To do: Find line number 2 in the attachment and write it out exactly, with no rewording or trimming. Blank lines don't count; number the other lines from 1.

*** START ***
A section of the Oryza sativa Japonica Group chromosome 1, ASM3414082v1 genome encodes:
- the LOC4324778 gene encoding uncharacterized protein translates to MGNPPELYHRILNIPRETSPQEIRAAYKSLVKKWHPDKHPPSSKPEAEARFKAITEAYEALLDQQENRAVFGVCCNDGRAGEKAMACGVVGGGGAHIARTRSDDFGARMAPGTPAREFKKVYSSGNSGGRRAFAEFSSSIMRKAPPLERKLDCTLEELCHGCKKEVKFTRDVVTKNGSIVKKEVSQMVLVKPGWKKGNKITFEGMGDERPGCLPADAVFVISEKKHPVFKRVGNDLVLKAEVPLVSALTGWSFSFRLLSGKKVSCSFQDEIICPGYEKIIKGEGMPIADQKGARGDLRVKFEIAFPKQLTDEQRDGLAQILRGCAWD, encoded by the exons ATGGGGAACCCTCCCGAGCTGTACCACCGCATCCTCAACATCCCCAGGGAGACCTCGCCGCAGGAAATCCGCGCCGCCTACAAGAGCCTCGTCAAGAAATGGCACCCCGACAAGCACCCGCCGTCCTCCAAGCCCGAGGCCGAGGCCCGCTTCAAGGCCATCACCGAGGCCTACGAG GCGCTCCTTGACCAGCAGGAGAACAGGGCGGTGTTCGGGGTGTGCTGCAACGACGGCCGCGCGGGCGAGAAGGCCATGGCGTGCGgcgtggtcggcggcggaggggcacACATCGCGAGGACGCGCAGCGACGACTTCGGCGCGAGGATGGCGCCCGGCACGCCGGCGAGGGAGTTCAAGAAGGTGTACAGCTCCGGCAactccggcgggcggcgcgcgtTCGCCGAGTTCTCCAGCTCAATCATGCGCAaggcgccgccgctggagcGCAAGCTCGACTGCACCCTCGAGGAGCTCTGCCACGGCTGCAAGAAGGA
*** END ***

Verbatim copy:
- the LOC4324778 gene encoding uncharacterized protein translates to MGNPPELYHRILNIPRETSPQEIRAAYKSLVKKWHPDKHPPSSKPEAEARFKAITEAYEALLDQQENRAVFGVCCNDGRAGEKAMACGVVGGGGAHIARTRSDDFGARMAPGTPAREFKKVYSSGNSGGRRAFAEFSSSIMRKAPPLERKLDCTLEELCHGCKKEVKFTRDVVTKNGSIVKKEVSQMVLVKPGWKKGNKITFEGMGDERPGCLPADAVFVISEKKHPVFKRVGNDLVLKAEVPLVSALTGWSFSFRLLSGKKVSCSFQDEIICPGYEKIIKGEGMPIADQKGARGDLRVKFEIAFPKQLTDEQRDGLAQILRGCAWD, encoded by the exons ATGGGGAACCCTCCCGAGCTGTACCACCGCATCCTCAACATCCCCAGGGAGACCTCGCCGCAGGAAATCCGCGCCGCCTACAAGAGCCTCGTCAAGAAATGGCACCCCGACAAGCACCCGCCGTCCTCCAAGCCCGAGGCCGAGGCCCGCTTCAAGGCCATCACCGAGGCCTACGAG GCGCTCCTTGACCAGCAGGAGAACAGGGCGGTGTTCGGGGTGTGCTGCAACGACGGCCGCGCGGGCGAGAAGGCCATGGCGTGCGgcgtggtcggcggcggaggggcacACATCGCGAGGACGCGCAGCGACGACTTCGGCGCGAGGATGGCGCCCGGCACGCCGGCGAGGGAGTTCAAGAAGGTGTACAGCTCCGGCAactccggcgggcggcgcgcgtTCGCCGAGTTCTCCAGCTCAATCATGCGCAaggcgccgccgctggagcGCAAGCTCGACTGCACCCTCGAGGAGCTCTGCCACGGCTGCAAGAAGGA